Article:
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Something Different
Week of: January 7, 2013
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Contact: Alice Bender, (202) 328-7744

Begin the New Year in an Old Way

By Dana Jacobi
for the American Institute for Cancer Research

Every year, I make at least one food-related New Year’s resolution. This year it is to cook beans from scratch more often than using them from a can.

“Good luck,” you say, thinking of the time involved. “Get real,” is my reply. Cooking your own beans has multiple benefits. Let me count the ways, health first:

  • No sodium. You add just the amount you wish after the beans are cooked.
  • No BPA. At this time, beans sold in BPA-free containers are still rare.
  • No preservatives. Sulfites are a common additive to maintain the color in canned beans.

Save money and space. A one-pound bag of dried beans makes as many servings as you get in about 4 (15-ounce) cans. Or buy a few ounces of dried beans in bulk. They cost even less and make just enough for one or two people.

Finally, let’s address the big issue – time. My routine is to soak a cup of beans overnight or toss them in a bowl at breakfast time and add water. Unless beans are old, 4 to 6 hours is usually enough soaking. Most beans then cook in 1 hour, time during which you can be doing other things, food related or outside the kitchen.

Two reasons my resolution will work: first, a small amount of dried beans, one-half to one cup, cooks faster than a big pot and makes the right amount for a small household. What is leftover after one meal keeps in the refrigerator for 3 to 4 days. And pre-cooked beans can be used in many ways, from making white bean or black bean hummus, to being tossed into a salad or added to a bowl of soup.

Second: you must try this Tuscan Bean Soup – to see for yourself that the flavor and texture of home-cooked beans is so superior that it is fully worth the effort.

Tuscan White Bean Soup

Tuscan White Bean Soup

  • 1 cup dried navy beans
  • Cold water, enough to cover beans
  • 1 leek, white part only, cut into 1-inch pieces
  • 3/4 cup coarsely chopped onion
  • 1/2 cup chopped carrot, in 3/4-inch pieces
  • 1/2 cup chopped celery, in 3/4-inch pieces
  • 1/4 cup flat-leaf parsley leaves, loosely packed
  • 1 Tbsp. extra virgin olive oil
  • 4 cups reduced-sodium vegetable or chicken broth
  • 2 cups water
  • 1 tsp. finely chopped fresh rosemary
  • Salt and freshly ground pepper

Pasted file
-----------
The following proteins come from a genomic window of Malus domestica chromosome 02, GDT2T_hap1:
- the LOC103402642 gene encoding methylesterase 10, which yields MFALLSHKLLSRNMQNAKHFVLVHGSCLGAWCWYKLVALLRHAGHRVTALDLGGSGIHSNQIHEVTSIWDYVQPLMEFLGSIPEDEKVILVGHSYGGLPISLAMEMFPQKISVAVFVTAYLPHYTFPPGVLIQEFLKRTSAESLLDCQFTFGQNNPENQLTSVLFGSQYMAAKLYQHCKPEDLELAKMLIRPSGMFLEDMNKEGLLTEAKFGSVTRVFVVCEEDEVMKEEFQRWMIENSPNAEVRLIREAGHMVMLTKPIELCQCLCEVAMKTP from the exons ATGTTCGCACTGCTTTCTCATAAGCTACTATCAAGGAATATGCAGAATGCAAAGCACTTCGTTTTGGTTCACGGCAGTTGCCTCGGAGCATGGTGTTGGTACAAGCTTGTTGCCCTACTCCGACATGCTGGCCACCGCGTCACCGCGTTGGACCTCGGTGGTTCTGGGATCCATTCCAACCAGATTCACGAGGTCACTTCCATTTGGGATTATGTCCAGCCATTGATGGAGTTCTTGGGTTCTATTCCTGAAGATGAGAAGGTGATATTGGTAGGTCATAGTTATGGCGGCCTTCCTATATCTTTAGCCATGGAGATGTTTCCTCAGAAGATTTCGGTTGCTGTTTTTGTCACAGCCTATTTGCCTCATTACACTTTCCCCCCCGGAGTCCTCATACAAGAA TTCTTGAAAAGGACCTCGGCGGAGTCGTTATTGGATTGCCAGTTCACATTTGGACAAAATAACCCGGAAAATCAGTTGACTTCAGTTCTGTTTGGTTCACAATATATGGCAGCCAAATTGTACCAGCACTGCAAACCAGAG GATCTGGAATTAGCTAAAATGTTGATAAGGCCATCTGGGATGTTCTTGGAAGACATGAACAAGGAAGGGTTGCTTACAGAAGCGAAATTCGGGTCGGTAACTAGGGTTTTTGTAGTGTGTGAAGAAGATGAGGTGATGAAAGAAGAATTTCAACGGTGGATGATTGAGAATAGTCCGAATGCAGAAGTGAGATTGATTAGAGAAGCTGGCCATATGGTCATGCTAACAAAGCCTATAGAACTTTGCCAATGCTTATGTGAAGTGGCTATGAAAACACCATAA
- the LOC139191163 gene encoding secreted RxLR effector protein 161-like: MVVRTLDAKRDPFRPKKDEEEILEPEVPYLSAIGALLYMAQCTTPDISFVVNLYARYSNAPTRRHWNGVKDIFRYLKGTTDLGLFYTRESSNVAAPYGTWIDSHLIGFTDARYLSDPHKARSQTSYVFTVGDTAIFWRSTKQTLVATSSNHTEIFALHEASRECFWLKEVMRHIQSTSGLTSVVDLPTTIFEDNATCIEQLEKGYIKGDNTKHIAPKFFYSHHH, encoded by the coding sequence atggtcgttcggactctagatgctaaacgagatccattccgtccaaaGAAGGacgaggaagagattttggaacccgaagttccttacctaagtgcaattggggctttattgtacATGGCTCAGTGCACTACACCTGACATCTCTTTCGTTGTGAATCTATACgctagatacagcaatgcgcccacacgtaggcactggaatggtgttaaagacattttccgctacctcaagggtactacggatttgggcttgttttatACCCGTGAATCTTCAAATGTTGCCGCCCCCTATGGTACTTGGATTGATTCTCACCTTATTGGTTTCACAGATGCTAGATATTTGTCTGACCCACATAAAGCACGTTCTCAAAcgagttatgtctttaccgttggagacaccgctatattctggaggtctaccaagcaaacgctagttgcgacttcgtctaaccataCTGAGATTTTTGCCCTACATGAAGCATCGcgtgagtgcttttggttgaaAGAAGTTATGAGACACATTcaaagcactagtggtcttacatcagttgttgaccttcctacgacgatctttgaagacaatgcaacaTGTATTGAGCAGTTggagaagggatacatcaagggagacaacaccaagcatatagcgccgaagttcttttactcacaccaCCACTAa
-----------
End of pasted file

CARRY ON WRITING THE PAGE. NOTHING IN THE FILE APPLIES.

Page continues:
• Fried leek, optional, for garnish (see note)

Place beans in deep pot and cover with cold water to 1-inch above beans. Bring water to boil and simmer, uncovered, for 1 minute. Off heat, cover and let beans sit for 1 hour. Drain beans.

In same pot, cover beans with cold water to 2-inches above beans. Over medium-high heat, bring just to gentle boil. Cover pot partway so it does not boil over, and simmer beans until soft and creamy, 45-60 minutes. Set beans aside in cooking liquid until ready to use. Or, if not using within 4 hours, drain cooled beans and refrigerate, tightly covered, for up to 4 days.

In food processor, pulse leek, onion, carrot, celery and parsley until finely chopped and moist.

In medium Dutch oven or small soup pot, heat oil over medium-high heat. Add chopped vegetables and cook, stirring, until they soften, 5 minutes. Cover tightly, reduce heat and gently cook vegetables until they let their juices, 10 minutes. Increase heat and cook vegetables until golden, 8 minutes, stirring occasionally.

Add broth, 2 cups water and rosemary. Simmer, covered, until vegetables are very soft, 20 minutes. Off heat, use immersion blender to whirl soup until partly pureed, with some vegetables bits remaining.

Add 2 cups drained cooked beans to soup. Return pot to heat and cook until beans are heated through. Season soup to taste with salt and pepper. Divide soup among 6 deep soup bowls. If desired garnish with Fried Leek. Or pass grated Parmesan cheese on the side.

Note: For Fried Leek garnish, use white and 1-inch green part of medium leek. Halve leek lengthwise. Cut each half crosswise into 1 1/2-inch sections, then cut each section lengthwise into 1/4-inch strips. Heat 1 tablespoon extra-virgin olive oil in small skillet over medium-high heat. Add leek and cook, stirring occasionally, until strips are limp and start to brown, 3-4 minutes. Stir often until some of leek is deep brown. Drain fried leek on paper towels. As it cools, the browned bits will get crisp. Fried leek can be rolled in a paper towel and kept at room temperature for 8 hours. Use the same day.

Makes 6 servings.

Per serving (1¼ cup): 172 calories, 3 g total fat (<1 g saturated fat), 27 g carbohydrate
11 g protein, 10 g dietary fiber, 393 mg sodium.

Something Different is written by Dana Jacobi, author of 12 Best Foods Cookbook and contributor to AICR’s New American Plate Cookbook: Recipes for a Healthy Weight and a Healthy Life.

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The American Institute for Cancer Research (AICR) is the cancer charity that fosters research on the relationship of nutrition, physical activity and weight management to cancer risk, interprets the scientific literature and educates the public about the results. It has contributed more than $100 million for innovative research conducted at universities, hospitals and research centers across the country. AICR has published two landmark reports that interpret the accumulated research in the field, and is committed to a process of continuous review. AICR also provides a wide range of educational programs to help millions of Americans learn to make dietary changes for lower cancer risk. Its award-winning New American Plate program is presented in brochures, seminars and on its website, www.aicr.org. AICR is a member of the World Cancer Research Fund International.


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